Alex Malebranche

Founder of PlaneAhead

Alex is the Founder and CEO of PlaneAhead that is changing the world. Not just because of what his company does, but the way they’re going to do it. It’s about opening doors that have been closed, lighting people and places that have been dark for too long. Join them in making positive change!

Alex’s passion for travel started when he studied abroad in Australia. As soon as he stepped out of the plane, he knew he was meant to see the world. Though he didn’t know it then, the reason for seeing it was to teach him. As Alex started to visit countries around the world, he started to learn things about people he’s known for years, solely by stepping foot in the country of their ancestors. His awareness, his empathy, his respect, and his curiosity for who people are grows every time he sees a different part of the world. So let him help you see the world too.

PlaneAhead’s mission is to get you back to what matters most: enjoying experiences with loved ones in places around the world. Unlike third-party vendors, PlaneAhead monitors the real-time value and cost of flights for their members, not projected/assumption-based cost-market value of flights with little-to-no consideration into how COVID-related issues play a role in the pricing of flights. PlaneAhead offers a seamless experience to their members to book flights for travel with ease.

No more wasting time thinking about the trips you wish you took.
No more wishing you had the money to make memories with your family.
No more sacrificing your time and your comfort to save a buck.

Where did the idea for PlaneAhead come from?

I was actually on paternity leave with my daughter and I got an email from Southwest for a sale, so I went on and changed a flight I had to my sister’s wedding to see if I could take advantage of the cheaper prices and I got $600! I texted my family group chats to do the same and we saved a couple of thousand dollars collectively. I couldn’t believe how easy that was and nobody, no company does that. So I did it!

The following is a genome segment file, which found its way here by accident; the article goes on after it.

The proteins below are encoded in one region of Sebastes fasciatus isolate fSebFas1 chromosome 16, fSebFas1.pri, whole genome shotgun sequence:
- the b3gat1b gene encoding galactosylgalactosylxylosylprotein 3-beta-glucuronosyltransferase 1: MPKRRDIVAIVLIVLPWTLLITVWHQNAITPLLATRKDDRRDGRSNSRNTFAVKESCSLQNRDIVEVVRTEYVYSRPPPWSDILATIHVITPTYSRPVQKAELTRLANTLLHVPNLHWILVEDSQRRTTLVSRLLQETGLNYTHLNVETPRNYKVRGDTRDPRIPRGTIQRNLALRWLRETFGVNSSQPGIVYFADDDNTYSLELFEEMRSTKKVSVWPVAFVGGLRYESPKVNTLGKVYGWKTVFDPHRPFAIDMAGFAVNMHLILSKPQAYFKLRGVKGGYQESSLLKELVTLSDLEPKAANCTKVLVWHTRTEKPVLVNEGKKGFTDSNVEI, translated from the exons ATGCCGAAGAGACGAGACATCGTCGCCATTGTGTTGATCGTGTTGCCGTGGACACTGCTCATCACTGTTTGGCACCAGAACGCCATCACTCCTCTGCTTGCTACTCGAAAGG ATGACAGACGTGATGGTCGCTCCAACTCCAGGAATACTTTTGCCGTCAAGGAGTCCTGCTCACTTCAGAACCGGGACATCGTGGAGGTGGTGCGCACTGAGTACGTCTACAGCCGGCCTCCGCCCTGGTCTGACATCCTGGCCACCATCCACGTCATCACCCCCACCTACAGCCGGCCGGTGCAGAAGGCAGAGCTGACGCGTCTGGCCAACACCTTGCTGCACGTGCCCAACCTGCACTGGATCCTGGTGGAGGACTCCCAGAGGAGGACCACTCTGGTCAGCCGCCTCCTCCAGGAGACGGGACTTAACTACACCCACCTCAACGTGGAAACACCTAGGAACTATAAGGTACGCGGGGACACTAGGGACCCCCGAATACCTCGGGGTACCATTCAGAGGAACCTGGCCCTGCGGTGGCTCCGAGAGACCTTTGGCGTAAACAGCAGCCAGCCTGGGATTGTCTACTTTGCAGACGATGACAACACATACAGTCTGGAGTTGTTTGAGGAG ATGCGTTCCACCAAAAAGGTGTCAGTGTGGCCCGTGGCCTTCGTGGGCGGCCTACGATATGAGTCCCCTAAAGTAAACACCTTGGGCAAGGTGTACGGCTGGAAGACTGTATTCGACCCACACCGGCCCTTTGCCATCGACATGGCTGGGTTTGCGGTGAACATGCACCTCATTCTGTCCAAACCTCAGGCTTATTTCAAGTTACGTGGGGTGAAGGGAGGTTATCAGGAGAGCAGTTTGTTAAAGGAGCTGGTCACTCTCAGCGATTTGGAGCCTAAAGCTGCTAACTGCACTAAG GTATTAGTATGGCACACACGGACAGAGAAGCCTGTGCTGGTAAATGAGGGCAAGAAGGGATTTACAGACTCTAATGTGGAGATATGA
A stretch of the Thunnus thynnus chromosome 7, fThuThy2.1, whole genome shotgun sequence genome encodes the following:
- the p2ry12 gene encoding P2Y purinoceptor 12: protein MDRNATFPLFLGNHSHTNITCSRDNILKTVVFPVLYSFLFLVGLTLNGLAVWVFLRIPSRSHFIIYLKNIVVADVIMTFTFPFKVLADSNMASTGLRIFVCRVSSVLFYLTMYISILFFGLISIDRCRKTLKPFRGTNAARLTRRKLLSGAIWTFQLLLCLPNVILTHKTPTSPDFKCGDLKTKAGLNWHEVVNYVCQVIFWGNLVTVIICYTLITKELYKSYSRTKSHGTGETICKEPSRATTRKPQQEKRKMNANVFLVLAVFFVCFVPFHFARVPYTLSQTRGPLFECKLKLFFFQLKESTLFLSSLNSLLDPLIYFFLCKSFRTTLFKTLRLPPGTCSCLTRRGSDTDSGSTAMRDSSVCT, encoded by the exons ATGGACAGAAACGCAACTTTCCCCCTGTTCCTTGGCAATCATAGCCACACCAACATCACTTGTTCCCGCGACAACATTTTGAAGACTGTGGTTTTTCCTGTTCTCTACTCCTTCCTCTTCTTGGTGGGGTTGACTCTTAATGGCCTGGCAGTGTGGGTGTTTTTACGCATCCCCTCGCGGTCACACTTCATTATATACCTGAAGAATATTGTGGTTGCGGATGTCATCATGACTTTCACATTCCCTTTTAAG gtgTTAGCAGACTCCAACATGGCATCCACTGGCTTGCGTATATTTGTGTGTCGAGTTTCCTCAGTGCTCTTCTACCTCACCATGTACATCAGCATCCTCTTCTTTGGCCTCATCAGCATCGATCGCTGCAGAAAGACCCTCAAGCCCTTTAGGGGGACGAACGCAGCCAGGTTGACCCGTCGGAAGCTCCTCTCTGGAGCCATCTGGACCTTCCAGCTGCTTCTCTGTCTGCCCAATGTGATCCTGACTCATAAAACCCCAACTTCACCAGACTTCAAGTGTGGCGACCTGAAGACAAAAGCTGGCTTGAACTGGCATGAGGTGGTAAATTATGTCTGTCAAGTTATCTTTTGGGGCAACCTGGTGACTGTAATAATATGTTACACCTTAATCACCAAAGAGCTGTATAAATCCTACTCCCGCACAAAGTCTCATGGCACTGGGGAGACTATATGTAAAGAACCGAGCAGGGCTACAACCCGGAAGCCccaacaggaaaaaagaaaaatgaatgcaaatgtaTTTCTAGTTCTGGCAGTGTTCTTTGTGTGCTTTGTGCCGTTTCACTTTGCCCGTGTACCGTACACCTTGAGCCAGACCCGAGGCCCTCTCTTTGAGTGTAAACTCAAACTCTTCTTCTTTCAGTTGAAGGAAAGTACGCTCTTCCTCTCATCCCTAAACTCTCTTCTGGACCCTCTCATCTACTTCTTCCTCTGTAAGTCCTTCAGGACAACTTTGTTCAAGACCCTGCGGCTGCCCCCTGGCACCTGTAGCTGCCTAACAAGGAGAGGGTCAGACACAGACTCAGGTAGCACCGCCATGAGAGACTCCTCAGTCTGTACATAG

What does your typical day look like and how do you make it productive?

Chaos! But organized chaos. I try my best to set up my day the night before by taking a look at the calls I have and understanding what outcomes I’m trying to achieve from each call. From there I can prepare to make the most of those. In between calls, I’m understanding how I can optimize our operations, how we can strategize for the short and long term, preparing for eventual venture capital fundraising. No day looks the same, but that’s what makes it a blast!

How do you bring ideas to life?

Do it. Sounds overly simple, but too many people are overthinkers. I happen to be one of those people in other areas of my life. The people that talk about it but don’t do are the ones on the sidelines when great things are created, discovered, accomplished. The fear of failure stops many people from just doing. Where do you start? If you don’t know, then Google it. That’s the only start you’ll need.

What’s one trend that excites you?

It excites me that companies are being more inclusive than ever before. Not just in their hiring practices, but in the products and services they’re providing. Our world is going to look very different 10 years from now as this wave of entrepreneurs become more household names and they will breed incredible talent to follow them.

What is one habit of yours that makes you more productive as an entrepreneur?

Inbox “0”! I watched this video at the beginning of the year that went through the process of effectively getting your inbox to zero EVERY DAY. Such an incredible practice and I recommend people to learn that skill. It clears your mind and sharpens your focus on what needs to be done.

What advice would you give your younger self?